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Cyber security experts at De Montfort University Leicester (DMU) are working with the police to fight the increasing threat of cyber crime.
Officers from across the East Midlands came to DMU to learn more about digital forensics and the latest research being carried out to profile those who commit cyber crime.
DMU’s Psychology and Technology Research Group and the Cyber Security Centre work to understand both how victims view cyber crime as well as the psychology and techniques used by the cyber criminals.
Cyber crime is a growing issue. In 2014, more than half of 2,075 Britons who took part in a UK Government survey had been victims of cyber crime. A separate poll showed that for the UK as a whole, more than £670m was lost in online fraud in the 12 months to August 2014.
Recent cases in Leicestershire have included a man jailed for eight months for a cyber attack on a Leicester business. He cancelled online orders and hacked into the website in the attack which cost the company £41,000.
“The cyber environment is used to commit and facilitate all types of crimes and even people committing more traditional crimes like burglary will still leave a ‘digital footprint’”, explained DMU psychologist Dr Lee Hadlington.
“The challenges facing the police in the arena of cyber crime highlight the need to strike a balance between understanding the nature of digital forensics alongside the motivations, techniques and psychology of the attackers.
“In a similar vein, a better understanding of how victims view aspects of cybercrime allows front line staff to determine how best to direct investigations whilst placing victim support high up on the agenda.”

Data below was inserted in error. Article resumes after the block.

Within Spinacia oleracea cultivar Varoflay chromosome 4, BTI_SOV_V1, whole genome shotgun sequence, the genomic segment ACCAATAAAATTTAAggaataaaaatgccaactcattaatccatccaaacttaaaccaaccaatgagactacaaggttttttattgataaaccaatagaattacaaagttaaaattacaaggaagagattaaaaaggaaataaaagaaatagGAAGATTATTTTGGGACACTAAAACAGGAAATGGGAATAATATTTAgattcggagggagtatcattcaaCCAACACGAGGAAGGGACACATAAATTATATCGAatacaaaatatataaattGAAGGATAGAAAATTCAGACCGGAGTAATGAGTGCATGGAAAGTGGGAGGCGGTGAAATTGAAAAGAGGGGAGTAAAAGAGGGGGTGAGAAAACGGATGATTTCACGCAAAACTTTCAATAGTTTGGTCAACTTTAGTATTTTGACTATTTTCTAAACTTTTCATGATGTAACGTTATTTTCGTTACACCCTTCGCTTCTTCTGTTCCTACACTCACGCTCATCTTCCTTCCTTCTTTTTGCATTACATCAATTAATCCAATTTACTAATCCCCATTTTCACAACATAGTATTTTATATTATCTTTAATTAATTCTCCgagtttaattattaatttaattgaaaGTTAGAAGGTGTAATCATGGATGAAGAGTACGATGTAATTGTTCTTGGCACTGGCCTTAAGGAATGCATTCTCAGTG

The event at DMU included workshops for officers and staff, plus a keynote speech from Andy Jones, Visiting Professor to DMU’s Cyber Security Centre, about the challenges which cyber crime presents to police.
Helge Janicke, Head of the Cyber Security Centre, said: “The combination of understanding the human element in cyber crime alongside cutting-edge approaches in digital forensics aims to help police tackle these challenges head on.”
Among those taking part in the event were officers and staff from Northamptonshire, Leicestershire, Nottinghamshire, Derby and Lincoln which included assistant chief constables, PCs and support staff.
Detective Sergeant Phil Donnelly from the Cyber Crime Unit at the East Midlands Special Operations Unit (EMSOU) said: “The threat from cyber-crime is a rapidly growing problem for policing at a local and national level. It is imperative that police officers and staff at all levels have confidence and take the right steps when tackling cyber crime.”
Peter Ward, head of East Midlands Police Learning and Development, said: “Under the East Midlands Policing Academic Collaboration (EMPAC) it’s great to see DMU and police managers from across the East Midlands Police Services coming together to gain a greater understanding of the threat that cyber crime treat poses to businesses and individuals.
“The Police Service is working closely with academia to ensure that evidence-based strategies are implemented to combat and reduce crime.”